Tikehau seeks to tap UK retail market to hit €35bn AUM target

The €25.7bn firm is in market with at least seven funds and has promoted its Iberia head to concurrent head of the UK.

French alternative asset manager Tikehau Capital wants to tap the UK retail market as it seeks to reach as much as €35 billion in AUM within two years.

The firm is in market with at least seven funds, four of which are in private equity. These include the T2 Energy Transition fund, which has raised at least €350 million; a €1 billion specialist vehicle focused on the aerospace sector; as well as a growth equity vehicle and a medtech fund, both with undisclosed targets.

Tikehau is also set to launch strategies in the private debt segment including an impact lending strategy as well as its first private debt secondaries fund, according to the firm’s first half 2020 results. Capital-raising targets for the vehicles have not been disclosed and the firm declined to comment.

The Paris-headquartered firm plans to replicate the offerings it implemented in Spain and Italy with UK private banks, according to Carmen Alonso, head of Iberia who was concurrently appointed head of UK on Monday.

“On the fundraising side, we have made some inroads with a number of UK based investors in our vehicles and strategies. The UK market represents a great opportunity for us both on the institutional side but also with retail investors,” Alonso told Private Equity International.

The firm also said on Monday it had promoted Peter Cirenza to chairman of the UK and chairman of its tactical strategies unit.

Tikehau partnered with Fideuram-Intesa Sanpaolo Private Banking, Italy’s largest private banking network, and raised over €400 million from 3,000 high-net-worth individuals last December. The fund invests across private equity, private debt, real estate and special opportunities. In April it teamed up with Spanish bank Banca March for a long-term vehicle focused on energy transition.

The UK ranks fifth in terms of ultra-high-net-worth distribution, or individuals with a net worth of over $30 million, according to Knight Frank Research’s 2020 Wealth Report.

HNW interest in private equity and other alternative assets has been growing in recent times. A survey in June by the UK’s Connection Capital found that 87 percent of UK-based HNW investors are planning to maintain or increase their allocations to alternative assets over the next 12 months. Nearly 60 percent said they are interested in private equity as an investment strategy over the next year.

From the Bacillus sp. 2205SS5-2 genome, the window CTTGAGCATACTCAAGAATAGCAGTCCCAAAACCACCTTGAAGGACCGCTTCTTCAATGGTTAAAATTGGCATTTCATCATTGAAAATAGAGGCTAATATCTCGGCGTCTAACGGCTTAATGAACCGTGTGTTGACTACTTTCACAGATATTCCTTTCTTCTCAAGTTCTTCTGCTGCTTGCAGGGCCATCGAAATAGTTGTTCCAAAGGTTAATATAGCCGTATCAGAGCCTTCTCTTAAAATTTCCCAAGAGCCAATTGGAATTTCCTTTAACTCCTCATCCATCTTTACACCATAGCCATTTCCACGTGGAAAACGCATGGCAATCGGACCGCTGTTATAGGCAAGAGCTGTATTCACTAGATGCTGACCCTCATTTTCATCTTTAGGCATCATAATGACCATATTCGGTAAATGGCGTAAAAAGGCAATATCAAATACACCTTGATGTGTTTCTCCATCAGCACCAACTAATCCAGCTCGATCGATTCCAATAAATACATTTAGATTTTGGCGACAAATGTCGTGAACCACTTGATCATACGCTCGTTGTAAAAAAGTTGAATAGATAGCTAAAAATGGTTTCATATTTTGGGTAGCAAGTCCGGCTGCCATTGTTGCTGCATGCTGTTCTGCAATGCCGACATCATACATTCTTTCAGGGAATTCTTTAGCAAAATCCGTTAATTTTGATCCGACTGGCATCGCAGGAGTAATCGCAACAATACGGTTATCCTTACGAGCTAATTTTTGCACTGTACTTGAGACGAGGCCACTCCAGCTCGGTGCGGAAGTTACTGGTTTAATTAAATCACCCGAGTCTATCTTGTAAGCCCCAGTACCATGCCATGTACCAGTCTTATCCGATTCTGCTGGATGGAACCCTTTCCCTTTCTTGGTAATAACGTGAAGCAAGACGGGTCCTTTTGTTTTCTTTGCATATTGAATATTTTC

Private equity firms Blackstone, StepStone Group, Pantheon and Partners Group have all tapped the private wealth market to raise capital for their offerings. StepStone launched its private wealth group Conversus in September last year while Pantheon expanded outside of the UK and the DACH region when it teamed up with Paris-based Kermony Capital this year.

Tikehau’s assets under management grew nearly 10 percent to €25.7 billion as of end-June. Capital from foreign investors has been growing and accounted for nearly a third of the group’s total AUM in H1, according to its earnings results. Investments in private equity made up €2.3 billion, or about 10 percent of the firm’s total AUM.

Tikehau set up its London office in 2013 and employs more than 50 professionals across private equity, private debt, real estate and capital markets strategies there. The firm also runs its tactical strategies unit, which is responsible for managing its special situations funds, from the city. The second generation of its special situations fund raised more than $210 million as of end-December.

Despite the economic fallout from covid-19 and further disruption as the end of the Brexit transition period draws near, the UK remains a priority market for the firm, with investors still requiring access to alternative, non-correlated investment strategies, Alonso said.

She added that the firm also expects a number of opportunities to deploy capital in the UK market to help support the country’s economic regeneration, including offering long-term patient capital to businesses hit by the pandemic as well as helping to support companies that had to put their growth plans on hold to confront the health crisis.

“The biggest challenge will be selection – choosing the winners of the crisis – and the discipline to identify those opportunities carefully,” Alonso said.